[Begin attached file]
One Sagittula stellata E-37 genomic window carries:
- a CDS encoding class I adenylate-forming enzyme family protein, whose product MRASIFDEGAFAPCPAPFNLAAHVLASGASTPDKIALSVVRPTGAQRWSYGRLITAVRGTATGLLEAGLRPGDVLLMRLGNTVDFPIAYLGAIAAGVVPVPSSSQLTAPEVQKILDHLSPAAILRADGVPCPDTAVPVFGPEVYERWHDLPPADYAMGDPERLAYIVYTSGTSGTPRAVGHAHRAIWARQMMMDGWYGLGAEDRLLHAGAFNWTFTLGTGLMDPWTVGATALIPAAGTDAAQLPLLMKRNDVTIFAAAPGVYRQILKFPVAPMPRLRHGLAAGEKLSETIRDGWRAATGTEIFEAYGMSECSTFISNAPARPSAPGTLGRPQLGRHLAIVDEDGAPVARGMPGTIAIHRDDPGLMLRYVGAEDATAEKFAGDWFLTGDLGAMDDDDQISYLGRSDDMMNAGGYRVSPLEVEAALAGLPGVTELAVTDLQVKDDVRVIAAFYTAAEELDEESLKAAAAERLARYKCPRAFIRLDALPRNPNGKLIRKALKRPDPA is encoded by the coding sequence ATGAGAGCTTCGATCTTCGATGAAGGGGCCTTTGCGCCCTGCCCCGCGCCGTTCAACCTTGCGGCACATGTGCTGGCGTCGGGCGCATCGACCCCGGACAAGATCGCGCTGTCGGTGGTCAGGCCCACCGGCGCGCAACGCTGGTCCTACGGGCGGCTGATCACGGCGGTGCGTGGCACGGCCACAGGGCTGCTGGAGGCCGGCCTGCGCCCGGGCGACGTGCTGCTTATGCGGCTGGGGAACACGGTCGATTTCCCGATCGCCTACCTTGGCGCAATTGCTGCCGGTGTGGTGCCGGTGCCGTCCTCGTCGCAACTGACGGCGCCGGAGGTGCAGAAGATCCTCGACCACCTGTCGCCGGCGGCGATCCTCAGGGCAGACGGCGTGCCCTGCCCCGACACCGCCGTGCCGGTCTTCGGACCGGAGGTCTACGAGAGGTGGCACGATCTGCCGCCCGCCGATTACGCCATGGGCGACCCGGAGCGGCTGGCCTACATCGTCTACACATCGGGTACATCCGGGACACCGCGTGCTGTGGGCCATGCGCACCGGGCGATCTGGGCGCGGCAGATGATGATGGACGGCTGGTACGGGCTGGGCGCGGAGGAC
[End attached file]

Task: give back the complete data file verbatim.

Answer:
One Sagittula stellata E-37 genomic window carries:
- a CDS encoding class I adenylate-forming enzyme family protein, whose product MRASIFDEGAFAPCPAPFNLAAHVLASGASTPDKIALSVVRPTGAQRWSYGRLITAVRGTATGLLEAGLRPGDVLLMRLGNTVDFPIAYLGAIAAGVVPVPSSSQLTAPEVQKILDHLSPAAILRADGVPCPDTAVPVFGPEVYERWHDLPPADYAMGDPERLAYIVYTSGTSGTPRAVGHAHRAIWARQMMMDGWYGLGAEDRLLHAGAFNWTFTLGTGLMDPWTVGATALIPAAGTDAAQLPLLMKRNDVTIFAAAPGVYRQILKFPVAPMPRLRHGLAAGEKLSETIRDGWRAATGTEIFEAYGMSECSTFISNAPARPSAPGTLGRPQLGRHLAIVDEDGAPVARGMPGTIAIHRDDPGLMLRYVGAEDATAEKFAGDWFLTGDLGAMDDDDQISYLGRSDDMMNAGGYRVSPLEVEAALAGLPGVTELAVTDLQVKDDVRVIAAFYTAAEELDEESLKAAAAERLARYKCPRAFIRLDALPRNPNGKLIRKALKRPDPA is encoded by the coding sequence ATGAGAGCTTCGATCTTCGATGAAGGGGCCTTTGCGCCCTGCCCCGCGCCGTTCAACCTTGCGGCACATGTGCTGGCGTCGGGCGCATCGACCCCGGACAAGATCGCGCTGTCGGTGGTCAGGCCCACCGGCGCGCAACGCTGGTCCTACGGGCGGCTGATCACGGCGGTGCGTGGCACGGCCACAGGGCTGCTGGAGGCCGGCCTGCGCCCGGGCGACGTGCTGCTTATGCGGCTGGGGAACACGGTCGATTTCCCGATCGCCTACCTTGGCGCAATTGCTGCCGGTGTGGTGCCGGTGCCGTCCTCGTCGCAACTGACGGCGCCGGAGGTGCAGAAGATCCTCGACCACCTGTCGCCGGCGGCGATCCTCAGGGCAGACGGCGTGCCCTGCCCCGACACCGCCGTGCCGGTCTTCGGACCGGAGGTCTACGAGAGGTGGCACGATCTGCCGCCCGCCGATTACGCCATGGGCGACCCGGAGCGGCTGGCCTACATCGTCTACACATCGGGTACATCCGGGACACCGCGTGCTGTGGGCCATGCGCACCGGGCGATCTGGGCGCGGCAGATGATGATGGACGGCTGGTACGGGCTGGGCGCGGAGGAC